Posted on March 23, 2015 by Geo Poor
My favorite service of the whole year is Hallel, a special service we add to certain holidays and to the seder. Hallel has a strange structure. It starts out by saying we are commanded to praise God. Why would be commanded to praise? Does praise really even count if it is not done by choice? This command is followed by praising God, remembering the Exodus from Egypt, praising God as different from the idols of other peoples, stating that God remembers us and has heard our pleas, and then logically thanking God. Up until here, the service is fairly linear – it follows a logical order.
But then, Hallel continues: we repeat that God answered when we called out from our difficult times, and we repeat that we were saved – two steps that seem unnecessary here since we already said these things. In fact, we just finished saying them! Why are we backtracking? Oddly, we then request twice, “Please, God, save us, please!” If we’ve already been saved, and have already sung about this salvation in these long psalms, why this short line repeating twice what we had already just said?
The line reminds me of two prayers in the Torah. One is the prayer of Moshe, in one sentence, crying out to God, “please, God, heal her please!” (Numbers 12:13) The line lacks the brilliant eloquence and the wordiness of the psalms we say in Hallel. Instead, we are given one short sentence, and we can almost hear the emotion dripping from these five words of Moshe’s cry. That short prayer is all that Moshe needs for God to heal Miriam.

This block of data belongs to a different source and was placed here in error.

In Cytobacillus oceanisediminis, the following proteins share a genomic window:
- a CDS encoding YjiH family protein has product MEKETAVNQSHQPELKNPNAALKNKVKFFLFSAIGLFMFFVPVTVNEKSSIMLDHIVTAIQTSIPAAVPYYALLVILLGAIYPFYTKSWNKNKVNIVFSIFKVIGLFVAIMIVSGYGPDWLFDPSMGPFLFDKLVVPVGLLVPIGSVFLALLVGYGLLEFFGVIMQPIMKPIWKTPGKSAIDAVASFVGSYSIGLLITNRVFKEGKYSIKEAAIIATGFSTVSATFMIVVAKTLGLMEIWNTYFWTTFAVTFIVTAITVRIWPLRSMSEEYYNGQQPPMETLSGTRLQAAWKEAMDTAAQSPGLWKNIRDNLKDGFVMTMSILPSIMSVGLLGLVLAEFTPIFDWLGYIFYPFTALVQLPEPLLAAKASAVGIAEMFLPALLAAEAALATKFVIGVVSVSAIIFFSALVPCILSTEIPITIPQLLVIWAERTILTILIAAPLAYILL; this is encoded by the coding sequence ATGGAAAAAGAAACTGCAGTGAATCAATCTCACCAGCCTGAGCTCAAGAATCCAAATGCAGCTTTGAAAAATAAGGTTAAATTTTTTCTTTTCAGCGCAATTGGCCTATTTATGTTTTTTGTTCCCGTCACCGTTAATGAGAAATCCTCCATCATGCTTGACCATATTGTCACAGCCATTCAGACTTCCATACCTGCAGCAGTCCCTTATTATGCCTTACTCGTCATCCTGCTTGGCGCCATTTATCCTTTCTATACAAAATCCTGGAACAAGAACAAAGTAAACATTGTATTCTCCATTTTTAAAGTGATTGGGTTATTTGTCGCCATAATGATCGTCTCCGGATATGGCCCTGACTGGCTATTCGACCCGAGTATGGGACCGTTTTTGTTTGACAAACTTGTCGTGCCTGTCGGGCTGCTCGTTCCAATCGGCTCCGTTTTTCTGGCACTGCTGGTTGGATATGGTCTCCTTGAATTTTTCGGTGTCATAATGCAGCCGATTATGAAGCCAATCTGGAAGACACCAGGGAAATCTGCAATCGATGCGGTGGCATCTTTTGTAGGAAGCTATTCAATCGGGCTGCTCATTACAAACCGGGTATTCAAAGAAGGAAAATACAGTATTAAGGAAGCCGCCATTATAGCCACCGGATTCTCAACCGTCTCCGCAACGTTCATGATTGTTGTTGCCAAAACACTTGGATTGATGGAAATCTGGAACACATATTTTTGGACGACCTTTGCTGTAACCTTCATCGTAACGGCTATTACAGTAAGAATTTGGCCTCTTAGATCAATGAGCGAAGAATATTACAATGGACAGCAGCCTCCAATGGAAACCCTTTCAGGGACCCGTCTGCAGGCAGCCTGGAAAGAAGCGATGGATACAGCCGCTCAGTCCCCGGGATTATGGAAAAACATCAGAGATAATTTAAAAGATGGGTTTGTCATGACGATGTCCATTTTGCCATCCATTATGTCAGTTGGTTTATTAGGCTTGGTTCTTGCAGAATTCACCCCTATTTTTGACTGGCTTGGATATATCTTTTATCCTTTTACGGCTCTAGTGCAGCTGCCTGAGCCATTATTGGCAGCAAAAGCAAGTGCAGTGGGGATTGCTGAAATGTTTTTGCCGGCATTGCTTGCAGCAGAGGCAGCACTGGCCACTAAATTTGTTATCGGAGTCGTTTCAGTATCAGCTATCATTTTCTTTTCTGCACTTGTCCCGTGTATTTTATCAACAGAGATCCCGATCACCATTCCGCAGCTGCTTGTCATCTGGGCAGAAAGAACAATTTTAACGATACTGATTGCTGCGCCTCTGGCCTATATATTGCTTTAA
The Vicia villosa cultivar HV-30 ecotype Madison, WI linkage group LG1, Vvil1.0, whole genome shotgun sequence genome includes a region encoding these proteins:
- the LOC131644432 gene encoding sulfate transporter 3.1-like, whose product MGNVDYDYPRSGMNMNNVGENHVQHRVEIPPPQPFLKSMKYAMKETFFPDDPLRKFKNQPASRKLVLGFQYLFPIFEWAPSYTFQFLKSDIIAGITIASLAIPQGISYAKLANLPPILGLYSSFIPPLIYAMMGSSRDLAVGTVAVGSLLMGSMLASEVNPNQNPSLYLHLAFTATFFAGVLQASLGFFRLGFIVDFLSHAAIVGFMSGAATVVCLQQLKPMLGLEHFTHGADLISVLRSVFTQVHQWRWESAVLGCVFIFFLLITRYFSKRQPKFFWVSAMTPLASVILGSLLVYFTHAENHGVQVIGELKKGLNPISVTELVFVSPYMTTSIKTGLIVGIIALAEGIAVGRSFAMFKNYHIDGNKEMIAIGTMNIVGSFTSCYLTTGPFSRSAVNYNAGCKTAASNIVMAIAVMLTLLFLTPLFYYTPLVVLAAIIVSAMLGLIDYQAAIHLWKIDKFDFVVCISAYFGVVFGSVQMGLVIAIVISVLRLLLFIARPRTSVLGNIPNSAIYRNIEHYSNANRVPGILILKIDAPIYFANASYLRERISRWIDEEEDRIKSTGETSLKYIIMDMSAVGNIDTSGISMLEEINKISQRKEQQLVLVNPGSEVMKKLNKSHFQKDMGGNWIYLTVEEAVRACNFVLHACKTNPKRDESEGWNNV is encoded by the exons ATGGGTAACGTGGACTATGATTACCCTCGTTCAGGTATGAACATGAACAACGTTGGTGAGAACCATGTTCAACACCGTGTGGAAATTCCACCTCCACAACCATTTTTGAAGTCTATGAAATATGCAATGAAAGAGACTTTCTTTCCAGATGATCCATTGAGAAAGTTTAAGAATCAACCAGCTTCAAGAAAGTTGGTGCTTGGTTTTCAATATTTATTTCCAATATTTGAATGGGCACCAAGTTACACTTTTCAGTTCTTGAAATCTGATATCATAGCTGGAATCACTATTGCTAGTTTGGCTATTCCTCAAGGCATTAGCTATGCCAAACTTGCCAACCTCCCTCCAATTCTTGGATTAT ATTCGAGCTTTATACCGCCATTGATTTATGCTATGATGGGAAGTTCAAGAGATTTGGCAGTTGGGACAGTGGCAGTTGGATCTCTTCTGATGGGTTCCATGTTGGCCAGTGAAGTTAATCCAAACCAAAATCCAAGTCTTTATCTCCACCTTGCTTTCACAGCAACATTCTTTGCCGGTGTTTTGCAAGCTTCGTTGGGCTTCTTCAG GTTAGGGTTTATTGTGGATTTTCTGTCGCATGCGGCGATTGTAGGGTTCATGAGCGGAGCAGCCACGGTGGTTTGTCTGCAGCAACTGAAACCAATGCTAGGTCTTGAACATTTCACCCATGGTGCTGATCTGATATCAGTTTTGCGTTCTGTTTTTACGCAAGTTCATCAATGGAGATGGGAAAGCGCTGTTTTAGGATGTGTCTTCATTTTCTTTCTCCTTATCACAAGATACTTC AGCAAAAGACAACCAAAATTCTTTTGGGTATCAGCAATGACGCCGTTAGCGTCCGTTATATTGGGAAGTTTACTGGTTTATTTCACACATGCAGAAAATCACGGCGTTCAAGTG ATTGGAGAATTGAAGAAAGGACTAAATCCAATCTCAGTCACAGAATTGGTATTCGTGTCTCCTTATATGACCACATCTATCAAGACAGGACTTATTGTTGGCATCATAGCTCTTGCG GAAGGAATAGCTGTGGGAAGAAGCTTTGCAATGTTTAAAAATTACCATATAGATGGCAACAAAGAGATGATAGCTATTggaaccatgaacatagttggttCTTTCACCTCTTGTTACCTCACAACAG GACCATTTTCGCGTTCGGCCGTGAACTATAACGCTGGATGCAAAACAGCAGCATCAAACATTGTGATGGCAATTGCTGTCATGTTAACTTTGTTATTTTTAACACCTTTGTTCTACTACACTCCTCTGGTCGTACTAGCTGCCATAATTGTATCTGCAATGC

The shortness of the line in Hallel also reminds me of the cries of the enslaved Israelites (Exodus 2:23). The Israelites cry out, seemingly without words, and it is not even clear if their cries are directed towards God at all, but they are still enough to move God’s pity and begin the process of redemption.
It is hard, in everyday life, to offer as heartfelt a prayer as slaves or as Moses. It is hard to be so sincere. In order to make up for this, we tend to say many psalms and many prayers that might end up taking us further and further away from that short honest prayer of the heart.
But in Hallel, we then return to a short four-word prayer.
I think that the Hallel service, with all of its psalms is an attempt to remind us of what the emotions are with which we should be praying. Most of Hallel is a warm-up for this one line. We are commanded to say Hallel because it is intended to raise the pure emotions within us that will enable us to be truly heard by God. After pages of beautiful melody and psalm, we direct all of the emotions, all of the ideas into one line: “Ana Hashem Hoshia Na!” “Please, God, save us, please!”
And we hope that we say these four words with enough emotion. With enough heart. With enough soul.
We hope that it is true, pure prayer.